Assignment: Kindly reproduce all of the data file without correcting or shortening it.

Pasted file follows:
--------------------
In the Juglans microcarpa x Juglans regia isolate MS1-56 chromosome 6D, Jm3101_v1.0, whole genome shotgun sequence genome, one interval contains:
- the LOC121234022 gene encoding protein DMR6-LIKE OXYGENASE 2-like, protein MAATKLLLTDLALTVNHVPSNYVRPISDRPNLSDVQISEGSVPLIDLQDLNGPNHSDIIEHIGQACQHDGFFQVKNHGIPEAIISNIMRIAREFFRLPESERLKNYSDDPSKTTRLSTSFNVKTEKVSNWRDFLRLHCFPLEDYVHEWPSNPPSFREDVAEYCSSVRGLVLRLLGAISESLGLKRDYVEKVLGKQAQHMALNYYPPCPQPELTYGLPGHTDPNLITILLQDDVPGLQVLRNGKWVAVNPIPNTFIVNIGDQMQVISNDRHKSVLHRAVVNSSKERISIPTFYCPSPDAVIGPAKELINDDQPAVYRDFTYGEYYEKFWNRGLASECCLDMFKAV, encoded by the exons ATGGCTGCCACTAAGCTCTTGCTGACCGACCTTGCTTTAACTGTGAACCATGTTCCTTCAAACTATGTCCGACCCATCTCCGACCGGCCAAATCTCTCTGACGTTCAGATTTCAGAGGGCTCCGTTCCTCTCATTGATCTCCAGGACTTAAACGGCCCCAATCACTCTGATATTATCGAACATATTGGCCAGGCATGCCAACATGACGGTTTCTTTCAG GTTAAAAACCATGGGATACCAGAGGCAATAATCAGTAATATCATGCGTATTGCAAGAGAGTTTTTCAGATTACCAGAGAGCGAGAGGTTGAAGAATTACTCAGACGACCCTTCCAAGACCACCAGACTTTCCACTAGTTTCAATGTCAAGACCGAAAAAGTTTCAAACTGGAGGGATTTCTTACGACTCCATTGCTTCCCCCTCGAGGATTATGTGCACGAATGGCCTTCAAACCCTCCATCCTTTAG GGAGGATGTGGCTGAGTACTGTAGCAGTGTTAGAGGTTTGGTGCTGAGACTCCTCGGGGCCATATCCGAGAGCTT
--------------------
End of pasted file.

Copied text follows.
In the Juglans microcarpa x Juglans regia isolate MS1-56 chromosome 6D, Jm3101_v1.0, whole genome shotgun sequence genome, one interval contains:
- the LOC121234022 gene encoding protein DMR6-LIKE OXYGENASE 2-like, protein MAATKLLLTDLALTVNHVPSNYVRPISDRPNLSDVQISEGSVPLIDLQDLNGPNHSDIIEHIGQACQHDGFFQVKNHGIPEAIISNIMRIAREFFRLPESERLKNYSDDPSKTTRLSTSFNVKTEKVSNWRDFLRLHCFPLEDYVHEWPSNPPSFREDVAEYCSSVRGLVLRLLGAISESLGLKRDYVEKVLGKQAQHMALNYYPPCPQPELTYGLPGHTDPNLITILLQDDVPGLQVLRNGKWVAVNPIPNTFIVNIGDQMQVISNDRHKSVLHRAVVNSSKERISIPTFYCPSPDAVIGPAKELINDDQPAVYRDFTYGEYYEKFWNRGLASECCLDMFKAV, encoded by the exons ATGGCTGCCACTAAGCTCTTGCTGACCGACCTTGCTTTAACTGTGAACCATGTTCCTTCAAACTATGTCCGACCCATCTCCGACCGGCCAAATCTCTCTGACGTTCAGATTTCAGAGGGCTCCGTTCCTCTCATTGATCTCCAGGACTTAAACGGCCCCAATCACTCTGATATTATCGAACATATTGGCCAGGCATGCCAACATGACGGTTTCTTTCAG GTTAAAAACCATGGGATACCAGAGGCAATAATCAGTAATATCATGCGTATTGCAAGAGAGTTTTTCAGATTACCAGAGAGCGAGAGGTTGAAGAATTACTCAGACGACCCTTCCAAGACCACCAGACTTTCCACTAGTTTCAATGTCAAGACCGAAAAAGTTTCAAACTGGAGGGATTTCTTACGACTCCATTGCTTCCCCCTCGAGGATTATGTGCACGAATGGCCTTCAAACCCTCCATCCTTTAG GGAGGATGTGGCTGAGTACTGTAGCAGTGTTAGAGGTTTGGTGCTGAGACTCCTCGGGGCCATATCCGAGAGCTT